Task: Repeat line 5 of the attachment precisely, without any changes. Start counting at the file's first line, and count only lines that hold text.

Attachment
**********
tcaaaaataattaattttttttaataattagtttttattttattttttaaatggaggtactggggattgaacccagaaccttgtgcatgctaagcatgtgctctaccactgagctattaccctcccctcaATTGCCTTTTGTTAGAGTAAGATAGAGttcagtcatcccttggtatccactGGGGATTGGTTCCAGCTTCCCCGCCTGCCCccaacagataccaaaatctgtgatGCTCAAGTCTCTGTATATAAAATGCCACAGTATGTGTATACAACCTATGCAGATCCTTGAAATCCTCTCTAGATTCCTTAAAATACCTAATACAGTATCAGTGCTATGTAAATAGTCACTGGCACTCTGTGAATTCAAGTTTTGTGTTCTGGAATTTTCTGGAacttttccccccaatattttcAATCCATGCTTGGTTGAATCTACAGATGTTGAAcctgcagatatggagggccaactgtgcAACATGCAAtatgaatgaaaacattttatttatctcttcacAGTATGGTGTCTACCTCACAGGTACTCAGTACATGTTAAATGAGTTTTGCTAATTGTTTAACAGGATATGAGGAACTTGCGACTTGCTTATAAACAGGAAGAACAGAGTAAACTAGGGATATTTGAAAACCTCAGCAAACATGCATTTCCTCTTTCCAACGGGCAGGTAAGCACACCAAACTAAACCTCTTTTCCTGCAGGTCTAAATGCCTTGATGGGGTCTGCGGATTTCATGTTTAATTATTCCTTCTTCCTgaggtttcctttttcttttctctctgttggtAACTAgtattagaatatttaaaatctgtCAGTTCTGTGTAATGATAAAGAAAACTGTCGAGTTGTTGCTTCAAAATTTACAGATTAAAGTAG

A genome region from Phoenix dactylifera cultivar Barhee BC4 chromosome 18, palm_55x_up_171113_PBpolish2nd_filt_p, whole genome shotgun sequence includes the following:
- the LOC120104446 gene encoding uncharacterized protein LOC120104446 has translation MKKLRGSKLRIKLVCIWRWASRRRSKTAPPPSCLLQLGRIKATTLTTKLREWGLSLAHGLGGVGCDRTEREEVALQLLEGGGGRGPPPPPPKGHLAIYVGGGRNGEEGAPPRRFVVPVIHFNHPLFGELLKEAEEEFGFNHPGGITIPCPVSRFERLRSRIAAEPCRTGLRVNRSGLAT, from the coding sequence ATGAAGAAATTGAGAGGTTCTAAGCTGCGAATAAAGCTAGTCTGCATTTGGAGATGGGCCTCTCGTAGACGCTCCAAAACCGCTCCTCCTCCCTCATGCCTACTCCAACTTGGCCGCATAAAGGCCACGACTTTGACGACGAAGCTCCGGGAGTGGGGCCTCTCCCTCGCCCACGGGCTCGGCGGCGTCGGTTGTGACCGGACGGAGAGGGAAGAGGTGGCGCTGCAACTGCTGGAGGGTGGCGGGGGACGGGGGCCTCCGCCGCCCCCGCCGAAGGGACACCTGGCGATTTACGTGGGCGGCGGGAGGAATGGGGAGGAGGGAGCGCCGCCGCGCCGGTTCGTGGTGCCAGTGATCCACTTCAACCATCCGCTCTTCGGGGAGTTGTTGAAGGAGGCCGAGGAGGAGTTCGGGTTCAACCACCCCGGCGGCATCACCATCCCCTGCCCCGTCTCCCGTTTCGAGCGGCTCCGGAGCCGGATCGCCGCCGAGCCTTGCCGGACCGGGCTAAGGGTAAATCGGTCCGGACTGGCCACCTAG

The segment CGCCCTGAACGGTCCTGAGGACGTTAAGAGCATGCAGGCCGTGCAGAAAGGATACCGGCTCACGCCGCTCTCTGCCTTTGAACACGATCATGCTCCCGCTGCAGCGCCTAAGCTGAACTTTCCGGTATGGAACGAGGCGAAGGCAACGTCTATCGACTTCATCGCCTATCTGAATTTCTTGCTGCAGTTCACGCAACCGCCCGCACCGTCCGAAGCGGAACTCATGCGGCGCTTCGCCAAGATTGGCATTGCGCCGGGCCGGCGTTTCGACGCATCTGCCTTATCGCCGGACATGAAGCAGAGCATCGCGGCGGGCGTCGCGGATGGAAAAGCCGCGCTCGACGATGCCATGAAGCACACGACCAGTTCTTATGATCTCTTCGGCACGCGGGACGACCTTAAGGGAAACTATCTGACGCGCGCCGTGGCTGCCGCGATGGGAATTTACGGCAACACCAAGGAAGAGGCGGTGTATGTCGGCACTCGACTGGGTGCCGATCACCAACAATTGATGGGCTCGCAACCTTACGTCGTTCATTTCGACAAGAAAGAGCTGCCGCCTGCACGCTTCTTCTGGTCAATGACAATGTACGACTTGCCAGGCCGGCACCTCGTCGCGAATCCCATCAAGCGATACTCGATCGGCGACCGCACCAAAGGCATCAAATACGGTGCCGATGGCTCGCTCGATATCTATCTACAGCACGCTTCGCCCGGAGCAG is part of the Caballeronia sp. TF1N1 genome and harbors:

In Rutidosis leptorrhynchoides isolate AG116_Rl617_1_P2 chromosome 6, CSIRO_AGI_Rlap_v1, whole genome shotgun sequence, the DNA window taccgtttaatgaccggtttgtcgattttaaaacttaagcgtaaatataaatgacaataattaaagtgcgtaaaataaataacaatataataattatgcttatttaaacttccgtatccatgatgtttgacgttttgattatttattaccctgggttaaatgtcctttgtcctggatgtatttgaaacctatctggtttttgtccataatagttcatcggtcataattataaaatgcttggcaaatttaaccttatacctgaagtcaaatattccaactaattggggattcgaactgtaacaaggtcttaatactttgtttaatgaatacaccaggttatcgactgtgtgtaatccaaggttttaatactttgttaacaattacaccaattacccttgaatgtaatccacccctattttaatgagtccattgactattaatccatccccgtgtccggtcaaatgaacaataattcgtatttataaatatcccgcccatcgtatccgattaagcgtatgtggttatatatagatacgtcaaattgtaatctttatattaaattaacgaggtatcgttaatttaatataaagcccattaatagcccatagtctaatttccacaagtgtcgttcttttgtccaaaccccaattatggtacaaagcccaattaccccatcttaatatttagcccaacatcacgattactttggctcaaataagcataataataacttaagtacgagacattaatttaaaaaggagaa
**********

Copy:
In Rutidosis leptorrhynchoides isolate AG116_Rl617_1_P2 chromosome 6, CSIRO_AGI_Rlap_v1, whole genome shotgun sequence, the DNA window taccgtttaatgaccggtttgtcgattttaaaacttaagcgtaaatataaatgacaataattaaagtgcgtaaaataaataacaatataataattatgcttatttaaacttccgtatccatgatgtttgacgttttgattatttattaccctgggttaaatgtcctttgtcctggatgtatttgaaacctatctggtttttgtccataatagttcatcggtcataattataaaatgcttggcaaatttaaccttatacctgaagtcaaatattccaactaattggggattcgaactgtaacaaggtcttaatactttgtttaatgaatacaccaggttatcgactgtgtgtaatccaaggttttaatactttgttaacaattacaccaattacccttgaatgtaatccacccctattttaatgagtccattgactattaatccatccccgtgtccggtcaaatgaacaataattcgtatttataaatatcccgcccatcgtatccgattaagcgtatgtggttatatatagatacgtcaaattgtaatctttatattaaattaacgaggtatcgttaatttaatataaagcccattaatagcccatagtctaatttccacaagtgtcgttcttttgtccaaaccccaattatggtacaaagcccaattaccccatcttaatatttagcccaacatcacgattactttggctcaaataagcataataataacttaagtacgagacattaatttaaaaaggagaa